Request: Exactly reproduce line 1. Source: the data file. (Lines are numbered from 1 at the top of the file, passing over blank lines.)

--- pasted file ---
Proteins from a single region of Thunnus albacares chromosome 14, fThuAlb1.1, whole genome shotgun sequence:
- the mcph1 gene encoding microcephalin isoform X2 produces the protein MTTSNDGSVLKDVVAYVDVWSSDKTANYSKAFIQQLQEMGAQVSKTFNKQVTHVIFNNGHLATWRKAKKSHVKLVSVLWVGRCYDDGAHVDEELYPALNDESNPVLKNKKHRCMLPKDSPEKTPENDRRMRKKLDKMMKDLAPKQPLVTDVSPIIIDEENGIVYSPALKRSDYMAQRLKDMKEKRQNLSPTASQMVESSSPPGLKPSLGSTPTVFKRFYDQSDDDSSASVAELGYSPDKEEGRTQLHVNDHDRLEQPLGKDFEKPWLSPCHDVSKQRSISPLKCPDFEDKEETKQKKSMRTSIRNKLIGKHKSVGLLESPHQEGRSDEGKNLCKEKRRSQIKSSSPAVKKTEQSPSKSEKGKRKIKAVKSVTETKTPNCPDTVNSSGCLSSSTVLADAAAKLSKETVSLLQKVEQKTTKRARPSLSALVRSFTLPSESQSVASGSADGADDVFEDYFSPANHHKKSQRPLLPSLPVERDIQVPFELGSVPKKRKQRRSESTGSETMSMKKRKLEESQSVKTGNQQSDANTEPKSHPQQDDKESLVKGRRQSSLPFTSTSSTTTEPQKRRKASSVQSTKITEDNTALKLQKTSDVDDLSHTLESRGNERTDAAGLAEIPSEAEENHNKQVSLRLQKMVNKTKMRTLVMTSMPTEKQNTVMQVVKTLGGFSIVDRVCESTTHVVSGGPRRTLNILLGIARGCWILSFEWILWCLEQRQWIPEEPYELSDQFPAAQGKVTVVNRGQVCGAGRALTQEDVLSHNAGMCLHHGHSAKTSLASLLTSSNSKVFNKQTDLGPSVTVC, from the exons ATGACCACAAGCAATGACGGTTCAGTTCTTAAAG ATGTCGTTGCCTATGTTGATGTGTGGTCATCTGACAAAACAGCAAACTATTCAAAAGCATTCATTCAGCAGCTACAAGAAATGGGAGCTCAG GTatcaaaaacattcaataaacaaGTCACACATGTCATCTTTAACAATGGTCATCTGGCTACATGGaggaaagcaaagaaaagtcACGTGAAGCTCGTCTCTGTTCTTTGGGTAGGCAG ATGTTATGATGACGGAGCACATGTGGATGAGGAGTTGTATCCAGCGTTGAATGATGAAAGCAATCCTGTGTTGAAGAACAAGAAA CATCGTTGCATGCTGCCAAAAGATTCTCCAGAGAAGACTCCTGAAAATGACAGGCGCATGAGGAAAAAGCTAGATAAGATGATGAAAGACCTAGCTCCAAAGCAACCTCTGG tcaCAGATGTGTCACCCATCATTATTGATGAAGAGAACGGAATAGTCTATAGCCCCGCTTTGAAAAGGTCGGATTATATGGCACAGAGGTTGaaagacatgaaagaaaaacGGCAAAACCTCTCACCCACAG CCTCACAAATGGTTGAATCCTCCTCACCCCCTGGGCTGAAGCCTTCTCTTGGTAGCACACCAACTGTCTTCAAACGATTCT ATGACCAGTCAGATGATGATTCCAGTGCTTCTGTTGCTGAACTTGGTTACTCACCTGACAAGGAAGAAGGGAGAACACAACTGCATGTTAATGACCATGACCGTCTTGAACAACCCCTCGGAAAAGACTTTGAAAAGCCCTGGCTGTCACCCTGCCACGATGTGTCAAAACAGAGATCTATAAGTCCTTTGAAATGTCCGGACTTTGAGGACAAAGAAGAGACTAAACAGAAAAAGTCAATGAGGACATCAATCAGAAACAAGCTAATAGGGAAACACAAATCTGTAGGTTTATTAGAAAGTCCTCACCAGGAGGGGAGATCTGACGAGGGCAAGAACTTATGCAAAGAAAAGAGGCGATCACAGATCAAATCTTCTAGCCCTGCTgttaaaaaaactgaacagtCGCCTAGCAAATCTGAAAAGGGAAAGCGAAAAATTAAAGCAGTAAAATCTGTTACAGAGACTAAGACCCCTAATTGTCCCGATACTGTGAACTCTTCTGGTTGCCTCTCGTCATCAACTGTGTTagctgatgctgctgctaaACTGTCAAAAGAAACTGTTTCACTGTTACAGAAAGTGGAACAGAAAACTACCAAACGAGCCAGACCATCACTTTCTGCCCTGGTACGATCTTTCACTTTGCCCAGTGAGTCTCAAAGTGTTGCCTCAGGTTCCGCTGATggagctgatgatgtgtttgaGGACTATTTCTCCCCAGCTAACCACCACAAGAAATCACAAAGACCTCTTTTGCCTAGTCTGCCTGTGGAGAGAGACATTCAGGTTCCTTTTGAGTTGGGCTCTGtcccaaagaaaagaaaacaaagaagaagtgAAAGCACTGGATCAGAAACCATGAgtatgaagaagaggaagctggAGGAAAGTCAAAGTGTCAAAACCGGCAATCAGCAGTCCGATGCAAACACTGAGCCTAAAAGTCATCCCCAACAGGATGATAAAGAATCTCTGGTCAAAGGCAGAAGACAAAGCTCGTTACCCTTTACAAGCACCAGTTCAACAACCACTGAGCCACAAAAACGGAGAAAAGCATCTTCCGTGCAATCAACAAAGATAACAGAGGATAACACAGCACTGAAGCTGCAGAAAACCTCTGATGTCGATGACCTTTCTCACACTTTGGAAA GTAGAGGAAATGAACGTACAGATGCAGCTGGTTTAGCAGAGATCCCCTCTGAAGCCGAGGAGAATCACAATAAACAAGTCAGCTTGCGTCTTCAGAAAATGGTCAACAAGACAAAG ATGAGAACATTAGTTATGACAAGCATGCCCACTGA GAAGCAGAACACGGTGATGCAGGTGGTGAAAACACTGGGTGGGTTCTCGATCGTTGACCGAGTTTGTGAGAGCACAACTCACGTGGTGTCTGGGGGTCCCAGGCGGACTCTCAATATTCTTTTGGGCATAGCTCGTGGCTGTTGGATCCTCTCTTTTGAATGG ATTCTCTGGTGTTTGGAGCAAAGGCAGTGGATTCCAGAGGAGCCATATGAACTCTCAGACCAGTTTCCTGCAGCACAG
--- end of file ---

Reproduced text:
Proteins from a single region of Thunnus albacares chromosome 14, fThuAlb1.1, whole genome shotgun sequence: